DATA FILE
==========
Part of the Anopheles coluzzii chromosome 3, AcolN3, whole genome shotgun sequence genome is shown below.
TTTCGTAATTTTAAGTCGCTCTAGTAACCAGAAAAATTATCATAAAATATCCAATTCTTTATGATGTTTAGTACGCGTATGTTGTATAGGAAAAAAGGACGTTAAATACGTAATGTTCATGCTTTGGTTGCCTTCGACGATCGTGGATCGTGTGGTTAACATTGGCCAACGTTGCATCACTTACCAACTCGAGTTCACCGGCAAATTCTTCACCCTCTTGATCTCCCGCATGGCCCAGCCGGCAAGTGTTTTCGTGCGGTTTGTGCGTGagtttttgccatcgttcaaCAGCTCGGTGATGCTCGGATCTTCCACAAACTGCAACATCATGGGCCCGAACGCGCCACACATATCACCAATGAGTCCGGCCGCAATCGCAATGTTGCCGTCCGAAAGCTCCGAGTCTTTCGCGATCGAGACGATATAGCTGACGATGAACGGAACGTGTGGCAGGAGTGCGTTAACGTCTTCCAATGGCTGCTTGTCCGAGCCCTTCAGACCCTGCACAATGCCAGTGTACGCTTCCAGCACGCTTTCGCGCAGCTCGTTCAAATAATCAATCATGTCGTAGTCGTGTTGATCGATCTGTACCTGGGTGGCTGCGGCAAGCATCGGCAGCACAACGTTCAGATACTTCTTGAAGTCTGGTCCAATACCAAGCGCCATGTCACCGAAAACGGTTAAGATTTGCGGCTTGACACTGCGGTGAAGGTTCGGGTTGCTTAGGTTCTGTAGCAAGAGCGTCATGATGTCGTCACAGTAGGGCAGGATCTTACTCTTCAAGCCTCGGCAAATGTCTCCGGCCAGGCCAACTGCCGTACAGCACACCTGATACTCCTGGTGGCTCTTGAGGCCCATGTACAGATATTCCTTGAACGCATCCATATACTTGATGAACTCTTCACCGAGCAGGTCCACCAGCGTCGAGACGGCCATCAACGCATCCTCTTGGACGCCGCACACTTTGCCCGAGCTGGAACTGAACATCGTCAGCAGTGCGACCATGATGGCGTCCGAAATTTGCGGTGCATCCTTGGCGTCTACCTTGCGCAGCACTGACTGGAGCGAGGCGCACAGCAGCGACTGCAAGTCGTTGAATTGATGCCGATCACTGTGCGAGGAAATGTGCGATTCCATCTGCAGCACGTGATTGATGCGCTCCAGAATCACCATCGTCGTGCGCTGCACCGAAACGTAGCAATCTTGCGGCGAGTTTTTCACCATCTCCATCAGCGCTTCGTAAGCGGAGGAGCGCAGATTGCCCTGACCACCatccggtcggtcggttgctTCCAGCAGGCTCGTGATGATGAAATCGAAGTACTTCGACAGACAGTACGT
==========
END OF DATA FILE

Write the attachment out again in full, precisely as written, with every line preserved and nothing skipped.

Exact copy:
Part of the Anopheles coluzzii chromosome 3, AcolN3, whole genome shotgun sequence genome is shown below.
TTTCGTAATTTTAAGTCGCTCTAGTAACCAGAAAAATTATCATAAAATATCCAATTCTTTATGATGTTTAGTACGCGTATGTTGTATAGGAAAAAAGGACGTTAAATACGTAATGTTCATGCTTTGGTTGCCTTCGACGATCGTGGATCGTGTGGTTAACATTGGCCAACGTTGCATCACTTACCAACTCGAGTTCACCGGCAAATTCTTCACCCTCTTGATCTCCCGCATGGCCCAGCCGGCAAGTGTTTTCGTGCGGTTTGTGCGTGagtttttgccatcgttcaaCAGCTCGGTGATGCTCGGATCTTCCACAAACTGCAACATCATGGGCCCGAACGCGCCACACATATCACCAATGAGTCCGGCCGCAATCGCAATGTTGCCGTCCGAAAGCTCCGAGTCTTTCGCGATCGAGACGATATAGCTGACGATGAACGGAACGTGTGGCAGGAGTGCGTTAACGTCTTCCAATGGCTGCTTGTCCGAGCCCTTCAGACCCTGCACAATGCCAGTGTACGCTTCCAGCACGCTTTCGCGCAGCTCGTTCAAATAATCAATCATGTCGTAGTCGTGTTGATCGATCTGTACCTGGGTGGCTGCGGCAAGCATCGGCAGCACAACGTTCAGATACTTCTTGAAGTCTGGTCCAATACCAAGCGCCATGTCACCGAAAACGGTTAAGATTTGCGGCTTGACACTGCGGTGAAGGTTCGGGTTGCTTAGGTTCTGTAGCAAGAGCGTCATGATGTCGTCACAGTAGGGCAGGATCTTACTCTTCAAGCCTCGGCAAATGTCTCCGGCCAGGCCAACTGCCGTACAGCACACCTGATACTCCTGGTGGCTCTTGAGGCCCATGTACAGATATTCCTTGAACGCATCCATATACTTGATGAACTCTTCACCGAGCAGGTCCACCAGCGTCGAGACGGCCATCAACGCATCCTCTTGGACGCCGCACACTTTGCCCGAGCTGGAACTGAACATCGTCAGCAGTGCGACCATGATGGCGTCCGAAATTTGCGGTGCATCCTTGGCGTCTACCTTGCGCAGCACTGACTGGAGCGAGGCGCACAGCAGCGACTGCAAGTCGTTGAATTGATGCCGATCACTGTGCGAGGAAATGTGCGATTCCATCTGCAGCACGTGATTGATGCGCTCCAGAATCACCATCGTCGTGCGCTGCACCGAAACGTAGCAATCTTGCGGCGAGTTTTTCACCATCTCCATCAGCGCTTCGTAAGCGGAGGAGCGCAGATTGCCCTGACCACCatccggtcggtcggttgctTCCAGCAGGCTCGTGATGATGAAATCGAAGTACTTCGACAGACAGTACGT